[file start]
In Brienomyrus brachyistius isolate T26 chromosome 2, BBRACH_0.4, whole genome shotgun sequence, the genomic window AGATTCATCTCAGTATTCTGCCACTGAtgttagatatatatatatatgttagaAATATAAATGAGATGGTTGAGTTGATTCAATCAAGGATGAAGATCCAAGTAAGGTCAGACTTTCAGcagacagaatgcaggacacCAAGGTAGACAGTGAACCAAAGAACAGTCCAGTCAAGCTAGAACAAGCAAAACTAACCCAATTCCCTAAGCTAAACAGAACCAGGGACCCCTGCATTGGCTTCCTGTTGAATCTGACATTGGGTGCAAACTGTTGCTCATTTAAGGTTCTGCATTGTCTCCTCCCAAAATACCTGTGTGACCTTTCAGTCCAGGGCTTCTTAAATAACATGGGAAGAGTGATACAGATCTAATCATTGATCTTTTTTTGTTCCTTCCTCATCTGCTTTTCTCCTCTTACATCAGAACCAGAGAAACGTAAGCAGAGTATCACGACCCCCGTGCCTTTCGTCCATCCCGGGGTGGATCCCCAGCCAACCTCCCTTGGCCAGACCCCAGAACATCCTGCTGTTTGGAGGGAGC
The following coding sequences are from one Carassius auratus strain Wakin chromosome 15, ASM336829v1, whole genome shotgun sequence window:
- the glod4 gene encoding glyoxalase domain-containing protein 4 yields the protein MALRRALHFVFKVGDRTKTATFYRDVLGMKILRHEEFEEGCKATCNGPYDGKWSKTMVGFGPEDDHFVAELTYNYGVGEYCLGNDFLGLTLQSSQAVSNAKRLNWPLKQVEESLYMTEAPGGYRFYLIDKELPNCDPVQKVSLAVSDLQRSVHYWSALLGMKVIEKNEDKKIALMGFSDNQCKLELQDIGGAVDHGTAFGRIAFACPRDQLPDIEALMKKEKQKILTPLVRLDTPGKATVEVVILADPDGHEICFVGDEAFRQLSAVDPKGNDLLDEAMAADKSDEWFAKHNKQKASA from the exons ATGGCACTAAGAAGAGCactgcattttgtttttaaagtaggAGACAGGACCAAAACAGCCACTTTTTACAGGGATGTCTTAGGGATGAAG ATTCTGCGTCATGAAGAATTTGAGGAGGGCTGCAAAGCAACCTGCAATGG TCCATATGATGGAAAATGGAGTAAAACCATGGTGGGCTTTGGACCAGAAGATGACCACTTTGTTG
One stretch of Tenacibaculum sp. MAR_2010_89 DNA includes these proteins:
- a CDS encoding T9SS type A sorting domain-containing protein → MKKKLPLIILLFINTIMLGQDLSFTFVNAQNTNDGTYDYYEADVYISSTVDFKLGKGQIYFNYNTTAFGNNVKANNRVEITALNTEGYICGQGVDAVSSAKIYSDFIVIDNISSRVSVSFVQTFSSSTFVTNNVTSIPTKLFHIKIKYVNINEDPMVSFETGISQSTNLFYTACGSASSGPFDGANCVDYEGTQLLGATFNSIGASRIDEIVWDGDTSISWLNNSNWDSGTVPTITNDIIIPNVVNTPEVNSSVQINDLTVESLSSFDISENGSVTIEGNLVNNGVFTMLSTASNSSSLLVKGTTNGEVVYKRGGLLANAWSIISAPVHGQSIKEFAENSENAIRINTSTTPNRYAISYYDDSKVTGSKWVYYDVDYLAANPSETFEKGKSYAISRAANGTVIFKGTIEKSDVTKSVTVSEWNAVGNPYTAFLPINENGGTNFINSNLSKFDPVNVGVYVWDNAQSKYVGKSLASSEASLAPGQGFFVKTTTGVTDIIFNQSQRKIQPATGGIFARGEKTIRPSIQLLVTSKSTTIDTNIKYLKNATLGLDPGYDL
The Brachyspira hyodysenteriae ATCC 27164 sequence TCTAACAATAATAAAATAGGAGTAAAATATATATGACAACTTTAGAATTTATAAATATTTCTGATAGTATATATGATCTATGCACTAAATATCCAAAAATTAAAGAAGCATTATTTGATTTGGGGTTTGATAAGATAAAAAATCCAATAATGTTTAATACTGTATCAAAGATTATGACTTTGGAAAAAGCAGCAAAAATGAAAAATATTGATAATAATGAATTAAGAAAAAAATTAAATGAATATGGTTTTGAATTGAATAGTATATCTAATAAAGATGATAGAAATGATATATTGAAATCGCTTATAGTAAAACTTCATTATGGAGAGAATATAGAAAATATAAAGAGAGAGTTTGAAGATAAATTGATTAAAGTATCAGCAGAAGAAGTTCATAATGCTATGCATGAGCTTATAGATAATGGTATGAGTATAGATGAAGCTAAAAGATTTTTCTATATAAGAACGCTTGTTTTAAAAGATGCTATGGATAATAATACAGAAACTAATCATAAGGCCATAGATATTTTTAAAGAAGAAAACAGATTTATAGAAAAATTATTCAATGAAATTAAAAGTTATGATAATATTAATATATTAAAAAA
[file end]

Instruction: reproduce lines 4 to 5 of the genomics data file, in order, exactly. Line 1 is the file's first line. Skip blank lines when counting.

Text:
One stretch of Tenacibaculum sp. MAR_2010_89 DNA includes these proteins:
- a CDS encoding T9SS type A sorting domain-containing protein → MKKKLPLIILLFINTIMLGQDLSFTFVNAQNTNDGTYDYYEADVYISSTVDFKLGKGQIYFNYNTTAFGNNVKANNRVEITALNTEGYICGQGVDAVSSAKIYSDFIVIDNISSRVSVSFVQTFSSSTFVTNNVTSIPTKLFHIKIKYVNINEDPMVSFETGISQSTNLFYTACGSASSGPFDGANCVDYEGTQLLGATFNSIGASRIDEIVWDGDTSISWLNNSNWDSGTVPTITNDIIIPNVVNTPEVNSSVQINDLTVESLSSFDISENGSVTIEGNLVNNGVFTMLSTASNSSSLLVKGTTNGEVVYKRGGLLANAWSIISAPVHGQSIKEFAENSENAIRINTSTTPNRYAISYYDDSKVTGSKWVYYDVDYLAANPSETFEKGKSYAISRAANGTVIFKGTIEKSDVTKSVTVSEWNAVGNPYTAFLPINENGGTNFINSNLSKFDPVNVGVYVWDNAQSKYVGKSLASSEASLAPGQGFFVKTTTGVTDIIFNQSQRKIQPATGGIFARGEKTIRPSIQLLVTSKSTTIDTNIKYLKNATLGLDPGYDL